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OMMA Shuts Down Suspected Illicit Marijuana Grow

Friday, May 12, 2023

OKLAHOMA CITY – The Oklahoma Medical Marijuana Authority (OMMA) on Wednesday shut down a suspected illicit grow operation in Pauls Valley after inspectors found more than 200 untagged cannabis plants and five trash bags of untraceable harvested marijuana.

OMMA filed an emergency order of summary suspension and cease and desist in administrative court against Leon Berg, who first became a licensed medical marijuana grower in July 2019. 

“At OMMA, we’ve always been clear that patient safety is our top priority, and that starts with ensuring every seed, plant and medical marijuana product in our state is tracked, traceable and tested for safety,” said OMMA Executive Director Adria Berry. “We don’t tolerate egregious violations of our rules that put patients at risk. Illicit market cannabis also tilts the odds against the thousands of business owners trying hard to do things by the book, and we take our duty seriously to kick these bad actors out of our industry.”

The emergency order

Director Berry’s emergency order immediately suspended Berg’s medical marijuana business license, GAAA-41QC-TP9W, and requires the business to shut down. The licensee has 10 days to request a hearing with an administrative law judge before any further administrative action involving the license.

Director Berry issued the order following an OMMA inspection Tuesday at Berg’s grow.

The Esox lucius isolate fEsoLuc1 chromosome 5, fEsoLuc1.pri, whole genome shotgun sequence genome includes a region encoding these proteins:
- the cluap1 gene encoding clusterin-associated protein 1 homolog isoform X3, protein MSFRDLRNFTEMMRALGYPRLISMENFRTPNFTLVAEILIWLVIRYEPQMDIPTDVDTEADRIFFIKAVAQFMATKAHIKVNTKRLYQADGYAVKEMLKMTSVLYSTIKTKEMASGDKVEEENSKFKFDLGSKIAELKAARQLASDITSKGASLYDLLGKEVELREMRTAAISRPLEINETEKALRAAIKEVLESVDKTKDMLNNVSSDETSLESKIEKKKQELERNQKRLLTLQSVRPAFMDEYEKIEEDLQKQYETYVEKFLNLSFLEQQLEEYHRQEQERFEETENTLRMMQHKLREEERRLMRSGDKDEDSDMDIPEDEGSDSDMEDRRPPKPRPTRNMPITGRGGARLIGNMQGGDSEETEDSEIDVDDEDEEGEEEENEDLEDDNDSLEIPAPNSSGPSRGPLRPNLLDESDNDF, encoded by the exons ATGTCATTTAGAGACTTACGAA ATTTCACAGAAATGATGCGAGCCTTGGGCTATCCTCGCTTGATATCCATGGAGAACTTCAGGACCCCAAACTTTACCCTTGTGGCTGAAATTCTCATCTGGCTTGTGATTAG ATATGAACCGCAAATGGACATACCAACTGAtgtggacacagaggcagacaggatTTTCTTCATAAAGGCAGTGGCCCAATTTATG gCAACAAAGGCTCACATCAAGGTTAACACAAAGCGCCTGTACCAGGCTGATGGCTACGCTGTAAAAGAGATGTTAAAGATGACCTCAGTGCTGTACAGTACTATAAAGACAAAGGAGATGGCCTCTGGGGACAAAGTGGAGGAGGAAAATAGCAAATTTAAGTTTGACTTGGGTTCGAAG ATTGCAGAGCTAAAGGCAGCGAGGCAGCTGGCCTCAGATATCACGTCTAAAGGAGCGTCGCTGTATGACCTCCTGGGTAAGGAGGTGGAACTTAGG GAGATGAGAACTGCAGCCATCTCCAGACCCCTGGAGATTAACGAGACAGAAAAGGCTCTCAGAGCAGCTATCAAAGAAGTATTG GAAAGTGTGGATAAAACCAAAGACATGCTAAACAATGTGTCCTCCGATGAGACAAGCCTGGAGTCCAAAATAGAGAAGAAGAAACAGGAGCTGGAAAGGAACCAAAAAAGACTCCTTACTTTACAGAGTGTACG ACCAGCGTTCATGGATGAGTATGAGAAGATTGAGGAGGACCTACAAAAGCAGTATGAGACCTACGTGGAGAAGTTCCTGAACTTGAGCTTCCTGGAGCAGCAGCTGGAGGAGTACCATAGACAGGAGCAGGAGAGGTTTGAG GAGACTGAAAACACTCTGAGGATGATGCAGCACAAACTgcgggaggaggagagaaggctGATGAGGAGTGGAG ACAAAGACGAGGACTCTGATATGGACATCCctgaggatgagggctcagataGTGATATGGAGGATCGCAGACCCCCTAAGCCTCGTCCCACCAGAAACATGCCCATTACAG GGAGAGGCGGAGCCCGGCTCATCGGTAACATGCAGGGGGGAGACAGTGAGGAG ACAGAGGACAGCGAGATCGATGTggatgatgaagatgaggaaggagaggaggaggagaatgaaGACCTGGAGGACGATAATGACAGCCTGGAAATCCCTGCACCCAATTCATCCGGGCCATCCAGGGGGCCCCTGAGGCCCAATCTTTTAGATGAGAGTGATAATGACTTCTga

According to the order

  • Inspectors saw a white trailer and a rented box truck, each parked in grassy areas on the licensed premises away from the grow buildings;
  • The white trailer had 22 flowering cannabis plants and five black trash bags of harvested marijuana, and neither the plants nor the trash bags were reported in the statewide seed-to-sale inventory tracking system or had required RFID tags;
  • The rented box truck had 179 flowering cannabis plants, none of which had the required RFID tags or were reported in the statewide inventory tracking system; and
  • Berg had no plants, no harvested marijuana and no waste reported in the statewide inventory tracking system, and no records detailing any inventory tracking.

State law and OMMA rules require all medical marijuana plants and products to be tracked from the seed stage all the way through retail sales to patients, or legal disposal. Business licensees must use the statewide seed-to-sale inventory tracking system

OMMA seized the untagged plants and harvested cannabis.

OMMA has issued about 80 emergency orders of summary suspension in 2023, all involving major suspected violations of OMMA rules like large numbers of untagged cannabis plants, diversion of medical marijuana products to the illicit market and mixing untested marijuana with plant material that failed safety testing.


Last Modified on May 12, 2023
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